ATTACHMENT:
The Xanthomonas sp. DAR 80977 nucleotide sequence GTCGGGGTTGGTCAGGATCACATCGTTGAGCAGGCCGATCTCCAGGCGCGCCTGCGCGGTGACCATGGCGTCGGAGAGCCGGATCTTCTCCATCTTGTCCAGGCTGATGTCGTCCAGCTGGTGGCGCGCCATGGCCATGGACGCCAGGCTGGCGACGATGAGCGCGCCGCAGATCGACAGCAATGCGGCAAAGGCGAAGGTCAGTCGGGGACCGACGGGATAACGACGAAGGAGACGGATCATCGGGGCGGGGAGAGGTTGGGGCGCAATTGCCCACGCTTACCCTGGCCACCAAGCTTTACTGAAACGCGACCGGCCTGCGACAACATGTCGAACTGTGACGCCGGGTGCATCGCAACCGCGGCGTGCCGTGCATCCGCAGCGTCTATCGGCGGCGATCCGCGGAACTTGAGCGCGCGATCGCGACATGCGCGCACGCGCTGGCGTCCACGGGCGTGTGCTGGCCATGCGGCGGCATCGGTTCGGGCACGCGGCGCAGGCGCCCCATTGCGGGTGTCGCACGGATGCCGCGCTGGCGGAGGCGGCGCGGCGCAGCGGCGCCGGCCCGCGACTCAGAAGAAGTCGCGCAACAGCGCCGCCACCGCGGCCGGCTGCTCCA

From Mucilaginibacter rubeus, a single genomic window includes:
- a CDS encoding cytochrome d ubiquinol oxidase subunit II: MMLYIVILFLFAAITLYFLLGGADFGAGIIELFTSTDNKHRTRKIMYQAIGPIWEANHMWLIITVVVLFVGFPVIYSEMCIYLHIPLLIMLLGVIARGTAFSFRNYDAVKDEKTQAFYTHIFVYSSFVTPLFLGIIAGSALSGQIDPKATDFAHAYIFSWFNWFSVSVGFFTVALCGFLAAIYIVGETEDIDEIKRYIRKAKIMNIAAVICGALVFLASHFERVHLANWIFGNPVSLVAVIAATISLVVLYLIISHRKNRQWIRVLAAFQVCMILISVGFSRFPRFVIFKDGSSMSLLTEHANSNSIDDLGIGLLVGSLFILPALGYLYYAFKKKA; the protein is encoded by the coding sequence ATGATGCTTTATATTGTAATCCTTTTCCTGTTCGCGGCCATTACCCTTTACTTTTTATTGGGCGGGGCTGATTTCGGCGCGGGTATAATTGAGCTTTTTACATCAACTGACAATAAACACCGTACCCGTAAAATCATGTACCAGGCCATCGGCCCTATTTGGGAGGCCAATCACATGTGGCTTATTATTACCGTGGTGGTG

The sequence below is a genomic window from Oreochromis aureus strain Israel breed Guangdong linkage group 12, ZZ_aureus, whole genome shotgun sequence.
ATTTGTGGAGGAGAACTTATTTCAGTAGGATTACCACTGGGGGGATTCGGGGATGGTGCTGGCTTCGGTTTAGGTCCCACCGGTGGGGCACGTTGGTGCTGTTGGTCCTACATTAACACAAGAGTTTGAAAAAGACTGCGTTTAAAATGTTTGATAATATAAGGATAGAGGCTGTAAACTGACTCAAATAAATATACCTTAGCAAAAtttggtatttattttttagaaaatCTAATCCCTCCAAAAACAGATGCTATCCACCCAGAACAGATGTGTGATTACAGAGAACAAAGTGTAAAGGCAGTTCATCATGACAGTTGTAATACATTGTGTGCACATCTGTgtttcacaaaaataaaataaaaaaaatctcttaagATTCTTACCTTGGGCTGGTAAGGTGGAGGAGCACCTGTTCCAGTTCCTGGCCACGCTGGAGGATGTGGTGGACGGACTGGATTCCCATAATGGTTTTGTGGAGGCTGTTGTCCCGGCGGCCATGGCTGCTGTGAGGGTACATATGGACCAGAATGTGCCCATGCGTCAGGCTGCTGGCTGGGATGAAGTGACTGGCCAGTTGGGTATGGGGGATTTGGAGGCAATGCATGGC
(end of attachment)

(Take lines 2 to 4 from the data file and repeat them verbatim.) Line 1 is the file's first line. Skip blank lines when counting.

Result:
From Mucilaginibacter rubeus, a single genomic window includes:
- a CDS encoding cytochrome d ubiquinol oxidase subunit II: MMLYIVILFLFAAITLYFLLGGADFGAGIIELFTSTDNKHRTRKIMYQAIGPIWEANHMWLIITVVVLFVGFPVIYSEMCIYLHIPLLIMLLGVIARGTAFSFRNYDAVKDEKTQAFYTHIFVYSSFVTPLFLGIIAGSALSGQIDPKATDFAHAYIFSWFNWFSVSVGFFTVALCGFLAAIYIVGETEDIDEIKRYIRKAKIMNIAAVICGALVFLASHFERVHLANWIFGNPVSLVAVIAATISLVVLYLIISHRKNRQWIRVLAAFQVCMILISVGFSRFPRFVIFKDGSSMSLLTEHANSNSIDDLGIGLLVGSLFILPALGYLYYAFKKKA; the protein is encoded by the coding sequence ATGATGCTTTATATTGTAATCCTTTTCCTGTTCGCGGCCATTACCCTTTACTTTTTATTGGGCGGGGCTGATTTCGGCGCGGGTATAATTGAGCTTTTTACATCAACTGACAATAAACACCGTACCCGTAAAATCATGTACCAGGCCATCGGCCCTATTTGGGAGGCCAATCACATGTGGCTTATTATTACCGTGGTGGTG

The sequence below is a genomic window from Oreochromis aureus strain Israel breed Guangdong linkage group 12, ZZ_aureus, whole genome shotgun sequence.